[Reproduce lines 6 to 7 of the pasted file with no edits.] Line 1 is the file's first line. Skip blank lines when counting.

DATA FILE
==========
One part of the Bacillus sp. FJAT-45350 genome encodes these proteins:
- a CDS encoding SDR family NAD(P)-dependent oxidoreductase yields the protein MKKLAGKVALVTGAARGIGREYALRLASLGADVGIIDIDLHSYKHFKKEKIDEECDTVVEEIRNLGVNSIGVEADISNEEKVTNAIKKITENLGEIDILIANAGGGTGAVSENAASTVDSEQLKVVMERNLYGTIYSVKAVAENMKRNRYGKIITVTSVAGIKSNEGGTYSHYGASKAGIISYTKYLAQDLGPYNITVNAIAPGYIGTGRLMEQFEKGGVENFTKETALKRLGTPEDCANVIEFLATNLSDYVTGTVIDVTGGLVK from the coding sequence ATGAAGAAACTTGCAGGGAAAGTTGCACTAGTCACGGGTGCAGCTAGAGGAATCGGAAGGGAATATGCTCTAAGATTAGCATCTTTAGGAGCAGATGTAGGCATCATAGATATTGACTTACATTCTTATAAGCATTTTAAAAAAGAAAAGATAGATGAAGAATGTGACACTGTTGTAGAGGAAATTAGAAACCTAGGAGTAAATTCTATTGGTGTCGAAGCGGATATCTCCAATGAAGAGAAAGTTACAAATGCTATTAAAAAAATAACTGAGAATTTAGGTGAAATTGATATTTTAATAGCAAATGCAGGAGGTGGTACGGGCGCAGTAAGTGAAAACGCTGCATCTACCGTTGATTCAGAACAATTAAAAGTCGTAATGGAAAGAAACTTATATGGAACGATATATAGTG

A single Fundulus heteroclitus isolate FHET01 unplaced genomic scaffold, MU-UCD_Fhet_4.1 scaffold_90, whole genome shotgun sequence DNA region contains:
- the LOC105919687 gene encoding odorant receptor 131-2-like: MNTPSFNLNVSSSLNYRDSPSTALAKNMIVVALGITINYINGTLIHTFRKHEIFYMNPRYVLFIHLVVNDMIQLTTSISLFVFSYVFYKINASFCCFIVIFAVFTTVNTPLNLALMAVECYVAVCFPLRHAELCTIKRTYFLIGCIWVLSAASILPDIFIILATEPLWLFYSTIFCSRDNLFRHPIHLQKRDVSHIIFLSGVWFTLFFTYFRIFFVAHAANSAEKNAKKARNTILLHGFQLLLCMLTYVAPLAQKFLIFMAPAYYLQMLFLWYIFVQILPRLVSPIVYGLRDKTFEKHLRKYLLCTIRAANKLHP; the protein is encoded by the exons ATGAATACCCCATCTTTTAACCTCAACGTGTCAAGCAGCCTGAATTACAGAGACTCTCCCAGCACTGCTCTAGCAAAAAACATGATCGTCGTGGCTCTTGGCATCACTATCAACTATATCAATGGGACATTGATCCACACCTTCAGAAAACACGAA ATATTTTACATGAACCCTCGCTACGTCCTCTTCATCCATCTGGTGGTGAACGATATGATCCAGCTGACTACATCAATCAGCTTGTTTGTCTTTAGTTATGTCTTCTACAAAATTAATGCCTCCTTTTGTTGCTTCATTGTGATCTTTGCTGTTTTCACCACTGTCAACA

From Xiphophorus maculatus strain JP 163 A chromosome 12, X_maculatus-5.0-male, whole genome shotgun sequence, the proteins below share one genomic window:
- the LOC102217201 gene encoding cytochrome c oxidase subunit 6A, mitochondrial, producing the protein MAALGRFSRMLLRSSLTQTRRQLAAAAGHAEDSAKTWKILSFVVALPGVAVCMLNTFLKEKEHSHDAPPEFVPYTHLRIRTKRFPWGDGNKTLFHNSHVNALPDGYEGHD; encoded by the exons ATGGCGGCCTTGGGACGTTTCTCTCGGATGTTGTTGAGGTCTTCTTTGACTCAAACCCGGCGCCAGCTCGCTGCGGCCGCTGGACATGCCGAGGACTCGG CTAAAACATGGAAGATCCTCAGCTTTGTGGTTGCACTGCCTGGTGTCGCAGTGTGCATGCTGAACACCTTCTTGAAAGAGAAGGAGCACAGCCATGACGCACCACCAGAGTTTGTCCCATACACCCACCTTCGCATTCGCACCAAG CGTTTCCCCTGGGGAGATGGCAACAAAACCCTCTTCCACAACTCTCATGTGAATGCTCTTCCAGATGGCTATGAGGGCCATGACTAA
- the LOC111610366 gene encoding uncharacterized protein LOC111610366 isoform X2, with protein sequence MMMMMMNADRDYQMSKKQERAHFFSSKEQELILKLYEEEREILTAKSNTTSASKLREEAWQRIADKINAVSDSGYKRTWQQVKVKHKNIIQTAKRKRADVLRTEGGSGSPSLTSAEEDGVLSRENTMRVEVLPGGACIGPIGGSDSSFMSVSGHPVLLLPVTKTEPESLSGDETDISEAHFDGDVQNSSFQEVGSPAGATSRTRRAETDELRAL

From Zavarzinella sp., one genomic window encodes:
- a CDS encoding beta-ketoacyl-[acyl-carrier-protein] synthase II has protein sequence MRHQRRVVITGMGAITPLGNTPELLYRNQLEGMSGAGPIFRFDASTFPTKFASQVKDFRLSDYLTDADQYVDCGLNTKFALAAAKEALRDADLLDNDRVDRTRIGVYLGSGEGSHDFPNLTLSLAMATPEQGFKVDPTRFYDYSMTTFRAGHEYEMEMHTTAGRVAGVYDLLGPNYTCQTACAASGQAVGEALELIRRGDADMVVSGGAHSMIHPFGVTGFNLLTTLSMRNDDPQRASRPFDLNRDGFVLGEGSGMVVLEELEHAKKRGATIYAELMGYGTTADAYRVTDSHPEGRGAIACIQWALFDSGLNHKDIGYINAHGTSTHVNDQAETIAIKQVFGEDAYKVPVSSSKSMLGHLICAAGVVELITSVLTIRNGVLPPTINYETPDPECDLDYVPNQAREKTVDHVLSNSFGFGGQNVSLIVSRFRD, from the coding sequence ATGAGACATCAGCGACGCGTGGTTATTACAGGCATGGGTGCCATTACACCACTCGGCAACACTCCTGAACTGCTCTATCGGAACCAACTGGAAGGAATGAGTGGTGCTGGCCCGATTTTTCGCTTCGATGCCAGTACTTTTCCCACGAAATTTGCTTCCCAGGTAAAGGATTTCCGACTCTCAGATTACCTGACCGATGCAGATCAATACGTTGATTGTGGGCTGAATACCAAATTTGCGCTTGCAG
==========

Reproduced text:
- the LOC102217201 gene encoding cytochrome c oxidase subunit 6A, mitochondrial, producing the protein MAALGRFSRMLLRSSLTQTRRQLAAAAGHAEDSAKTWKILSFVVALPGVAVCMLNTFLKEKEHSHDAPPEFVPYTHLRIRTKRFPWGDGNKTLFHNSHVNALPDGYEGHD; encoded by the exons ATGGCGGCCTTGGGACGTTTCTCTCGGATGTTGTTGAGGTCTTCTTTGACTCAAACCCGGCGCCAGCTCGCTGCGGCCGCTGGACATGCCGAGGACTCGG CTAAAACATGGAAGATCCTCAGCTTTGTGGTTGCACTGCCTGGTGTCGCAGTGTGCATGCTGAACACCTTCTTGAAAGAGAAGGAGCACAGCCATGACGCACCACCAGAGTTTGTCCCATACACCCACCTTCGCATTCGCACCAAG CGTTTCCCCTGGGGAGATGGCAACAAAACCCTCTTCCACAACTCTCATGTGAATGCTCTTCCAGATGGCTATGAGGGCCATGACTAA
- the LOC111610366 gene encoding uncharacterized protein LOC111610366 isoform X2, with protein sequence MMMMMMNADRDYQMSKKQERAHFFSSKEQELILKLYEEEREILTAKSNTTSASKLREEAWQRIADKINAVSDSGYKRTWQQVKVKHKNIIQTAKRKRADVLRTEGGSGSPSLTSAEEDGVLSRENTMRVEVLPGGACIGPIGGSDSSFMSVSGHPVLLLPVTKTEPESLSGDETDISEAHFDGDVQNSSFQEVGSPAGATSRTRRAETDELRAL